1. You are a consultant to a firm evaluating an expansion of its current business. The cash-flow forecasts (in millions of dollars) for the project are:
Years Cash Flow
1 - 10 +15
On the basis of the behavior of the firm's stock, you believe that the beta of the firm is 1.4. Assuming that the rate of return available on risk-free investments is 4% and that the expected rate of return on the market portfolio is 12%, what is the NPV of the project.
2. Reconsider the project in the preceding problem. What is the project IRR? What is the cost of capital for the project? Does the accept-reject decision using IRR agree with the decision using NPV?
3, A share of stock with a beta of .75 now sells for $50. Investors expect the stock to pay a year-end dividend of $2. The T-bill rate is 4%, and the market risk premium is 7%. If the stock is perceived to be fairly priced today, what must be investors' expectation of the price of the stock at the end of the year?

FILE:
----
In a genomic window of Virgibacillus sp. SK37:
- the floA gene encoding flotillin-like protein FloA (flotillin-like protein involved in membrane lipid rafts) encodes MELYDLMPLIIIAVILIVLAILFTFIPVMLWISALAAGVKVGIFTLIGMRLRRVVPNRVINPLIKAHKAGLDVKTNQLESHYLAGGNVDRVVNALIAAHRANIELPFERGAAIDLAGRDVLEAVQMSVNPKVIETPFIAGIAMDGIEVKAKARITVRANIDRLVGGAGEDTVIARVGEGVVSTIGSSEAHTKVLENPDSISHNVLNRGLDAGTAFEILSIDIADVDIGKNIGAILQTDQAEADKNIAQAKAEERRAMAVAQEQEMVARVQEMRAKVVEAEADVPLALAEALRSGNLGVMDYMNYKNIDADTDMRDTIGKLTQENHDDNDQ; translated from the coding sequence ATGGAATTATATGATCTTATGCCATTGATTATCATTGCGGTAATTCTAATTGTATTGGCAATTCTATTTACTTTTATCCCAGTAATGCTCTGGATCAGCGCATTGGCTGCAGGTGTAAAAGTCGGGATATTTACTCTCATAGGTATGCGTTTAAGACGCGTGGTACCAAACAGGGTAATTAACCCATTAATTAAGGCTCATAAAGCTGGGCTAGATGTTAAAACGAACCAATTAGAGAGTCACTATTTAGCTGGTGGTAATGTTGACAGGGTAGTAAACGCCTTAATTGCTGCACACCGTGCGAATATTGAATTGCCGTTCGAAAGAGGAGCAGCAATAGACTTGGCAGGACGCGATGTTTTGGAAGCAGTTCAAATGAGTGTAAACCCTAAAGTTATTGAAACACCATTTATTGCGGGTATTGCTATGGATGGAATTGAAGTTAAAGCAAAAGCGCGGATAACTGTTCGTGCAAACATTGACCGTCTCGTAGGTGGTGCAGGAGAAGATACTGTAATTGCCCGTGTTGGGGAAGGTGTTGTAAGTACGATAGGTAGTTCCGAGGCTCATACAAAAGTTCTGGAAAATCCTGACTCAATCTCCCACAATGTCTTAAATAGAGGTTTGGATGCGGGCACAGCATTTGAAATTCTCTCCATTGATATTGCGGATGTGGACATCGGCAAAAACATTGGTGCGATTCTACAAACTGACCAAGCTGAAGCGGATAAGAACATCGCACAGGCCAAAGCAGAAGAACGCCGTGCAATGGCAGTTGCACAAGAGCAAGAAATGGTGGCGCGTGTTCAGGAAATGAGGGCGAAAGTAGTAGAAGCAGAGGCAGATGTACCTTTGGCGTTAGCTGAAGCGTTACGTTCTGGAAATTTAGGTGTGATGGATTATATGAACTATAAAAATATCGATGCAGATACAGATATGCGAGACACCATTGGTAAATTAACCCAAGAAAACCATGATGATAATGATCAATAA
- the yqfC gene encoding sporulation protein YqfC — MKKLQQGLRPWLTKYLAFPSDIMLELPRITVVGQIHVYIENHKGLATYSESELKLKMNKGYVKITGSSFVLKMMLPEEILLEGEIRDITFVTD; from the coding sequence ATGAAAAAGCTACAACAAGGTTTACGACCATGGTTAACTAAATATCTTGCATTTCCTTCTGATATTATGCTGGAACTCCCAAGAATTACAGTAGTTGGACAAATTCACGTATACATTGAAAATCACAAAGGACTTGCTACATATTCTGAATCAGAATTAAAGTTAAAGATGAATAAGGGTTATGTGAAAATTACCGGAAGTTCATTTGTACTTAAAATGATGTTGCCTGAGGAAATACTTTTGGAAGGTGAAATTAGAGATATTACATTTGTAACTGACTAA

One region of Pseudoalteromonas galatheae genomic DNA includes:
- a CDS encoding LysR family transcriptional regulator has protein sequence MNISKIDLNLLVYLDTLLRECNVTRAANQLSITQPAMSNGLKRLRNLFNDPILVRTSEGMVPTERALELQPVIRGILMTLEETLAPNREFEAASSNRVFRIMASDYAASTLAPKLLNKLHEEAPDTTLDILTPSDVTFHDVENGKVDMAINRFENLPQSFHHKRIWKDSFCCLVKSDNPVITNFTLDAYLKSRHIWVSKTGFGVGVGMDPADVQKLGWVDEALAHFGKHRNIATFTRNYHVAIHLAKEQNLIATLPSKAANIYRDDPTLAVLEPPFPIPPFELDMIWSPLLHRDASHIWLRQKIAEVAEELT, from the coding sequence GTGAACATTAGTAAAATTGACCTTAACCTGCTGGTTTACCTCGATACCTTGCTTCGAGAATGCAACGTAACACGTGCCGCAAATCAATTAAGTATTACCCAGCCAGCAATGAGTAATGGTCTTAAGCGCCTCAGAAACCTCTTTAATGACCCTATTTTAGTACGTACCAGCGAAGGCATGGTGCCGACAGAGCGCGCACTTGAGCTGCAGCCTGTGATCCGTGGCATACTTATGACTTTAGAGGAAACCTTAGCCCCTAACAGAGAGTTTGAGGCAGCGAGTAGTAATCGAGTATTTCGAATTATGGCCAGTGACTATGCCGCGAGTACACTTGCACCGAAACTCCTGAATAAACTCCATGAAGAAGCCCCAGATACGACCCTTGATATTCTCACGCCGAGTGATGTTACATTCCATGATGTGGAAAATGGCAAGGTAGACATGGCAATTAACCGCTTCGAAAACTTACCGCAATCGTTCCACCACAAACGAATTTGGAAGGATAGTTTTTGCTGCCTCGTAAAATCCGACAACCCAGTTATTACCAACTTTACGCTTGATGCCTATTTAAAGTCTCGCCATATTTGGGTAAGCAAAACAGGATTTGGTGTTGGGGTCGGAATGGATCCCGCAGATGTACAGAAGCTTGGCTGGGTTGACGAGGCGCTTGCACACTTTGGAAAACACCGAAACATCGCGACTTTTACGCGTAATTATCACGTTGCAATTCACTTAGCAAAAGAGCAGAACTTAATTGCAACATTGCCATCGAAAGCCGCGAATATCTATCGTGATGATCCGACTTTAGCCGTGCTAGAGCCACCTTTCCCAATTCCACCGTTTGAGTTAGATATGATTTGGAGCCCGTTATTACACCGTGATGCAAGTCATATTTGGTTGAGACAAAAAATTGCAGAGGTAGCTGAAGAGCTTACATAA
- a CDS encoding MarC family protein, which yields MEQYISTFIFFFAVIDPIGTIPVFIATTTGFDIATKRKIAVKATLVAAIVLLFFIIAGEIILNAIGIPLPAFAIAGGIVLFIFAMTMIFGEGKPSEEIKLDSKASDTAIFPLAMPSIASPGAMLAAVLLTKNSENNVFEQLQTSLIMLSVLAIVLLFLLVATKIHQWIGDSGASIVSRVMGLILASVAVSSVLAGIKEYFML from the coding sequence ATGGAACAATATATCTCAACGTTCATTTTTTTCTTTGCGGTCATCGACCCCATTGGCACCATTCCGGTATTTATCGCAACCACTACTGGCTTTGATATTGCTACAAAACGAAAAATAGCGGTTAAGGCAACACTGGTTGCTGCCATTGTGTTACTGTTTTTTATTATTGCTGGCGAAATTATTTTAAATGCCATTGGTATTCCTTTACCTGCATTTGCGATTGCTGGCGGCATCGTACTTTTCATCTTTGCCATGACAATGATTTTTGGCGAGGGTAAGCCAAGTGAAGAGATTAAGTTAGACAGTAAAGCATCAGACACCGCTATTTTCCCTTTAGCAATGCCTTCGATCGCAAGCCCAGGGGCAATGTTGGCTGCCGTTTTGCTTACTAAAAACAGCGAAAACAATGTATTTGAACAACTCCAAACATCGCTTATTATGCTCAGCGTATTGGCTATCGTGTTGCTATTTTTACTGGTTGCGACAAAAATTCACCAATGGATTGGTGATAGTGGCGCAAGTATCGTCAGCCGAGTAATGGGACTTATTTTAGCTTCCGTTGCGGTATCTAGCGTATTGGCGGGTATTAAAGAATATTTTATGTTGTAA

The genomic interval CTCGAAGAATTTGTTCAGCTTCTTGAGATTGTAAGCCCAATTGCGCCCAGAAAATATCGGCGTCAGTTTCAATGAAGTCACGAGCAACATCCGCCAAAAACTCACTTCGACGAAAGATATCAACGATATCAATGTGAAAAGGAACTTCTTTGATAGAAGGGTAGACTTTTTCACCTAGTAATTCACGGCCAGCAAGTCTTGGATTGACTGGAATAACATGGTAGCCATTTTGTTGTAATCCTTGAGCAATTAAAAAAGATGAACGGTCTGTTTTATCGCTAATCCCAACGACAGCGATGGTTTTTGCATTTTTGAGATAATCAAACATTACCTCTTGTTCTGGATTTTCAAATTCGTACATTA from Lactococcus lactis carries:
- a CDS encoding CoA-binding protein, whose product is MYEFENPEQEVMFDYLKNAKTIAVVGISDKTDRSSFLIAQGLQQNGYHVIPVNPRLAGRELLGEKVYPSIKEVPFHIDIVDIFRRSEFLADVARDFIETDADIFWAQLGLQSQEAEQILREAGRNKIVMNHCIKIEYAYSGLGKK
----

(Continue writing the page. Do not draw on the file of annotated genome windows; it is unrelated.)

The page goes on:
4. Reconsider the stock in the preceding problem. Suppose investors actually believe the stock will sell for $52 at year-end. Is the stock a good or bad buy? What will investors do? At what point will the stock reach an "equilibrium" at which it again is perceived as fairly priced?
See attached Excel file.
1. NPV = PV of cash flows - initial investment.
To find the PV of cash flows we need the discounting rate. From the details given, we calculate the cost of equity and use that to discount the cash flows.
Cost of equity = Rf + (Rm-Rf) beta = 4% + (12%-4%) 1.4 = 15.2%
The cash flows are an annuity and so the PV is calculated as
PV of cash flows = 15 X PVIFA (10 years,15.2%) = 15 X 4.9807 = 74.71
NPV = 74.71 - 100 = -25.29
Since the NPV is negative, the project should not be accepted.
2. IRR is the discounting rate at which the NPV is zero ...
The solution determines the CAPM, expected return, valuation, and cost of capital for expansion project.